A team of computer scientists has proposed a new algorithm that makes routers operate more efficiently by automatically limiting the number of network route or link-state updates they receive.
The algorithm could be important in large heterogeneous corporate networks where the oldest, slowest routers make all the others wait while they absorb updates and recalculate their path tables.
The Approximate Link State (XL) algorithm suppresses the updates so only those routers that are directly affected receive them, says Professor Stephan Savage, who along with three other computer scientists at the University of California at San Diego developed the algorithm. Savage presented a paper this week about XL at the Association for Computing Machinery's conference of its Special Interest Group on Data Communications.
Without XL, routers typically flood the network with route updates, with every router receiving every update. In very large networks the sheer number of routers and inevitable link-state changes would episodically grind routers to a halt.
"Updates may only be relevant to very localised areas," Savage says. Using a map analogy to illustrate the point, he says that a driver on the East Coast doesn't care if Interstate 5 is flooded out in Portland ... "But metaphorically, we tell everyone that information in networking."
To deal with that problem, large networks are manually engineered to create areas - conceptually isolated groups of routers - that limit the number of routers any flood reaches. Routers still receive floods, but only from the routers within their areas.
Savage says XL can eliminate manual configuration of areas. Instead, each router automatically figures out what other routers it needs should pass along updates so all destinations can still be reached and loops don't occur that effectively black-hole packets.
The XL algorithm selectively withholds some updates, creating a trade-off. If a new link becomes available after a failure, the algorithm decides whether forwarding the information beyond a router's immediate neighbors will improve enough paths and by a great enough percentage to warrant passing it along.
If not, the router suppresses the update by not forwarding it. The result is updates are sent only to the immediate areas where topology has changed, making the distribution less disruptive.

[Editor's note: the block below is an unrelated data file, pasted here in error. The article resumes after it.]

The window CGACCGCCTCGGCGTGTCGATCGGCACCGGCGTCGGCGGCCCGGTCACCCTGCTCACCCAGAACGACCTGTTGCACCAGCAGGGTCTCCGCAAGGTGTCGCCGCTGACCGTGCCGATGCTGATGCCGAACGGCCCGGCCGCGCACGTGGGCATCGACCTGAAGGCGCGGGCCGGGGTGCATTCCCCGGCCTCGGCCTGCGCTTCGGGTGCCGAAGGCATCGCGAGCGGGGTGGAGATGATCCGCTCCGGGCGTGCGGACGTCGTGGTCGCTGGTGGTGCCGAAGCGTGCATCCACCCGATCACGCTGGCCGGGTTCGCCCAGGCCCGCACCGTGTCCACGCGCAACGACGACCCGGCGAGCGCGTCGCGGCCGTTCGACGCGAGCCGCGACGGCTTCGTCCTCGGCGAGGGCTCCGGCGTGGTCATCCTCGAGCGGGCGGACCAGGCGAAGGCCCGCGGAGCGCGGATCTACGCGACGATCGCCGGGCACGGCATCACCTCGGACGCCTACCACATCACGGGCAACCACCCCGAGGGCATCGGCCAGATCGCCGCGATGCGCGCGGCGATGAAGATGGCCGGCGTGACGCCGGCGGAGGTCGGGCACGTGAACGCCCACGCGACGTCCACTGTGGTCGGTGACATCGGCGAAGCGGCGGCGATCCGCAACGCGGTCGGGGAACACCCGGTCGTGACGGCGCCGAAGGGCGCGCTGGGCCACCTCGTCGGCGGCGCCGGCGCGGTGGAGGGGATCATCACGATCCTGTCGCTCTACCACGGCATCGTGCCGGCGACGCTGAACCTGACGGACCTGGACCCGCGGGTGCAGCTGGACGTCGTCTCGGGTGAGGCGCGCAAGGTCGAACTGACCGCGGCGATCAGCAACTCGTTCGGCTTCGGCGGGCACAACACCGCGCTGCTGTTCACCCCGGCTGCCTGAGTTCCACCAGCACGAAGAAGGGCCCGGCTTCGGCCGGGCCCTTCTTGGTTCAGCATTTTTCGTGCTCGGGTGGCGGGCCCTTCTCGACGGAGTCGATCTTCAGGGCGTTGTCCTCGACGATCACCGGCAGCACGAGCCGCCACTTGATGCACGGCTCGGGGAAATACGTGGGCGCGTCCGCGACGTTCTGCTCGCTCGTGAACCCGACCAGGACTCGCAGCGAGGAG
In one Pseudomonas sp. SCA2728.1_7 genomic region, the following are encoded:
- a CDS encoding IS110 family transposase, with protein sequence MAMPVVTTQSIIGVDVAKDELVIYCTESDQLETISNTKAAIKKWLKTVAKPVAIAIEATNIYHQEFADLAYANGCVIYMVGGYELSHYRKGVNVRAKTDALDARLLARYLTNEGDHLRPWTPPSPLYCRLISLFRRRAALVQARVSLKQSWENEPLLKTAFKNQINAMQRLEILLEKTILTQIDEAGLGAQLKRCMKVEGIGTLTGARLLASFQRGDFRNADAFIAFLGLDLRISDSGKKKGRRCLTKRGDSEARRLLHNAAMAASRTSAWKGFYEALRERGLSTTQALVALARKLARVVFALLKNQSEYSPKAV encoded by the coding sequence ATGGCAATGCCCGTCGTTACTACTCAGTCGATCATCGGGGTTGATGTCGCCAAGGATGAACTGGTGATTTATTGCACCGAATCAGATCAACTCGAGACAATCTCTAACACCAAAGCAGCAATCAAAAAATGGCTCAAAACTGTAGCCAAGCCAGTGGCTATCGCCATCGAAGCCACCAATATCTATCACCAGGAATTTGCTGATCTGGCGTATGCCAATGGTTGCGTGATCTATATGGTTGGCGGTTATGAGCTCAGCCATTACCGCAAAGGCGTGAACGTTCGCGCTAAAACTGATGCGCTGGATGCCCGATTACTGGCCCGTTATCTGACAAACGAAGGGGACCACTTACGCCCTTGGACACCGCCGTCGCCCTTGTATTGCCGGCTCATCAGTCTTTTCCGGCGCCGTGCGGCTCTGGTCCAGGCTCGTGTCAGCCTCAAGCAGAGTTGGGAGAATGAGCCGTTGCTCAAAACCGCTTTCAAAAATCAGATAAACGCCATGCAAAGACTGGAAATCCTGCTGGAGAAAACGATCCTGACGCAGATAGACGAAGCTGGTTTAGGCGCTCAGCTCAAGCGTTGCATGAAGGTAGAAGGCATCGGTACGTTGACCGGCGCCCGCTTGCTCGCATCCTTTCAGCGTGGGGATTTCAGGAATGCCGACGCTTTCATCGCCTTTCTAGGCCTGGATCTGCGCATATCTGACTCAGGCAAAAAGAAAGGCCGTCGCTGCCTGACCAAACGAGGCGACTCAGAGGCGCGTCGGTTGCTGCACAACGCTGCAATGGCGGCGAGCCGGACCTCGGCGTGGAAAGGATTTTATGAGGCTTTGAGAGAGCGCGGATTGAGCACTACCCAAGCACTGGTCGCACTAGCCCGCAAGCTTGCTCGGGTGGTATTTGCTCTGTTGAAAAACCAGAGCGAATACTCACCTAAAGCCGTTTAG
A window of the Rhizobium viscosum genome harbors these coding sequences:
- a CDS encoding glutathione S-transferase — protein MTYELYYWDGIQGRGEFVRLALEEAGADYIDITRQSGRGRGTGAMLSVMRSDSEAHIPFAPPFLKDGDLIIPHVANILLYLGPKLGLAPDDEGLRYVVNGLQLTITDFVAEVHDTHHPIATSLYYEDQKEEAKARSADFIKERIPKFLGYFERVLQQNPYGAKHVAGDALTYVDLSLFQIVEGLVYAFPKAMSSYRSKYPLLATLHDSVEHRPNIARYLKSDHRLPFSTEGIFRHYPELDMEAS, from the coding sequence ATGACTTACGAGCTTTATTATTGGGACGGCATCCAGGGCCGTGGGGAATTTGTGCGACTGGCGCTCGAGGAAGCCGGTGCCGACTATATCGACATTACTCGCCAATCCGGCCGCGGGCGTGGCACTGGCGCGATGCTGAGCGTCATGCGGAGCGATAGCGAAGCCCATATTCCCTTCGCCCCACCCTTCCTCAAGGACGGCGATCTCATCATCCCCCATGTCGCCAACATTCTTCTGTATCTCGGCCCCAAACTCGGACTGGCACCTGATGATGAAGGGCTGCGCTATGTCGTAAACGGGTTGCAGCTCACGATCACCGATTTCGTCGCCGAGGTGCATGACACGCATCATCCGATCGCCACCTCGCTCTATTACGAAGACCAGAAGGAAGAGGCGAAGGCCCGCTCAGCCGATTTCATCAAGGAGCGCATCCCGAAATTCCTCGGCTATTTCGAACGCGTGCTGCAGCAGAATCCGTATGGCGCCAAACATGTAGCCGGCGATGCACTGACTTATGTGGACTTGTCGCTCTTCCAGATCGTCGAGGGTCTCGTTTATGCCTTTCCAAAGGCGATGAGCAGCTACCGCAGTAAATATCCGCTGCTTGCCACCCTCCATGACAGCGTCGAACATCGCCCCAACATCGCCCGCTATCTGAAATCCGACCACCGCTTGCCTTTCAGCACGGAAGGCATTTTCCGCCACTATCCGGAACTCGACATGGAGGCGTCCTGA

That benefit is balanced against the fact that employing the algorithm means each router has less precise information about what the state of the network actually is.
Each router with XL would maintain data about its neighbors' shortest path tree - how its neighbor views the network - and uses that to determine whether to forward path updates. That would increase the amount of data routers keep, but Savage says his team thinks that additional data is very small.
In big networks, overall performance is limited by the slowest router. "That's the router you're waiting for so the new network configuration can converge," Savage says.
Because buying cycles for routers may vary within very large networks, older slower routers can have a big impact, he says. "Scalability may be limited by stuff you bought 10 years ago that you can't afford to replace yet," he says.
The algorithm is compatible with Intermediate System-to-Intermediate System and Open Shortest Path First link-state routing, he says, which means the software upgrade containing the algorithm could be deployed incrementally and would interoperate with existing router protocols. The goal in these networks would be to optimise paths based on a given parameter such as latency or bandwidth, he says.
Getting XL into practical use would require router makers to incorporate it in their software, Savage says. "It would need to be embraced by vendors. If Cisco picked it up it would have impact," he says.
He has already briefed Cisco - which helped fund his research through the Center for Network Systems.